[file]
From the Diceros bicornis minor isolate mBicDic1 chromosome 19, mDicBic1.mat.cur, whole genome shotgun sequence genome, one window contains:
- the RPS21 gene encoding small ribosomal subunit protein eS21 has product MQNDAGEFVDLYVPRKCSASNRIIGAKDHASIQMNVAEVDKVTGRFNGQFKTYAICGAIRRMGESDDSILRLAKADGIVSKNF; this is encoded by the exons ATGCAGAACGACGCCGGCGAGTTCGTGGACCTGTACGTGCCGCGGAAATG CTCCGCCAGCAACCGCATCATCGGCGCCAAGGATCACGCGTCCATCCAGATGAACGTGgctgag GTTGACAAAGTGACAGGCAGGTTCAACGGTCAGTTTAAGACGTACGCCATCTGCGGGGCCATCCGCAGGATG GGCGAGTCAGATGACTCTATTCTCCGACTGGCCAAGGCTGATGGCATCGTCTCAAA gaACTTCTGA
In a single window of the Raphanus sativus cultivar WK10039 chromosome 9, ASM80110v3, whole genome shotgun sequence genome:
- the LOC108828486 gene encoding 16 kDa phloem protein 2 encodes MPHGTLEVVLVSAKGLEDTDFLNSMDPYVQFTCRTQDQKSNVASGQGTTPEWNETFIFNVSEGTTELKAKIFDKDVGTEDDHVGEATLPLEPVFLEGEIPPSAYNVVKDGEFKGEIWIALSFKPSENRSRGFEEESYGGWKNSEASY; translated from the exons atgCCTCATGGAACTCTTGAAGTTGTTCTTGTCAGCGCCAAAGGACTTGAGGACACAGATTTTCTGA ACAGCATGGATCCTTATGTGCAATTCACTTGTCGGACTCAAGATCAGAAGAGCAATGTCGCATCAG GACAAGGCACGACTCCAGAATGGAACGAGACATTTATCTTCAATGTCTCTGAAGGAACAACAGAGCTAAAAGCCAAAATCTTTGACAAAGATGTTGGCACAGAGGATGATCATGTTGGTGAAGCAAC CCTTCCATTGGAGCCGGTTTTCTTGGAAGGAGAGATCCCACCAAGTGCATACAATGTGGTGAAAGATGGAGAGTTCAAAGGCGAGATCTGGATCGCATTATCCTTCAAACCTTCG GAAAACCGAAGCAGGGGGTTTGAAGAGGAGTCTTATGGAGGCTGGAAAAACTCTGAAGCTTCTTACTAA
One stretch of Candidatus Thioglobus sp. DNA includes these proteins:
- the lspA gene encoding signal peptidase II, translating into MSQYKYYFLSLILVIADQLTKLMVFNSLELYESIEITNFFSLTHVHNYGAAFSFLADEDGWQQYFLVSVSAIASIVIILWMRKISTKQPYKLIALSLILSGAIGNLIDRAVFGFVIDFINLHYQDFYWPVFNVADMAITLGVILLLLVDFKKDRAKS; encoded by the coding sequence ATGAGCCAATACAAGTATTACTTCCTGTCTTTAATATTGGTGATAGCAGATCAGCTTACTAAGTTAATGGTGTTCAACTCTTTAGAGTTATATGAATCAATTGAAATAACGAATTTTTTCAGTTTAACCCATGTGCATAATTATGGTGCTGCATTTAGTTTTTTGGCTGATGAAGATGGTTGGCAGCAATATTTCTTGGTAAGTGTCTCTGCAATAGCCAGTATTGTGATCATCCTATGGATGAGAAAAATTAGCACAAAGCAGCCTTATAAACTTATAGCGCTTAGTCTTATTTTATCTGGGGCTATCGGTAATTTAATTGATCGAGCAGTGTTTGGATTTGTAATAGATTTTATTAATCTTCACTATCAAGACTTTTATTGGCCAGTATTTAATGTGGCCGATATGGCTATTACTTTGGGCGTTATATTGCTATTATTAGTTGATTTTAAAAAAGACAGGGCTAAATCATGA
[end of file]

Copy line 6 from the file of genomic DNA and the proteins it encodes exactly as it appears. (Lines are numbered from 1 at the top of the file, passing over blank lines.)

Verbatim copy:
- the lspA gene encoding signal peptidase II, translating into MSQYKYYFLSLILVIADQLTKLMVFNSLELYESIEITNFFSLTHVHNYGAAFSFLADEDGWQQYFLVSVSAIASIVIILWMRKISTKQPYKLIALSLILSGAIGNLIDRAVFGFVIDFINLHYQDFYWPVFNVADMAITLGVILLLLVDFKKDRAKS; encoded by the coding sequence ATGAGCCAATACAAGTATTACTTCCTGTCTTTAATATTGGTGATAGCAGATCAGCTTACTAAGTTAATGGTGTTCAACTCTTTAGAGTTATATGAATCAATTGAAATAACGAATTTTTTCAGTTTAACCCATGTGCATAATTATGGTGCTGCATTTAGTTTTTTGGCTGATGAAGATGGTTGGCAGCAATATTTCTTGGTAAGTGTCTCTGCAATAGCCAGTATTGTGATCATCCTATGGATGAGAAAAATTAGCACAAAGCAGCCTTATAAACTTATAGCGCTTAGTCTTATTTTATCTGGGGCTATCGGTAATTTAATTGATCGAGCAGTGTTTGGATTTGTAATAGATTTTATTAATCTTCACTATCAAGACTTTTATTGGCCAGTATTTAATGTGGCCGATATGGCTATTACTTTGGGCGTTATATTGCTATTATTAGTTGATTTTAAAAAAGACAGGGCTAAATCATGA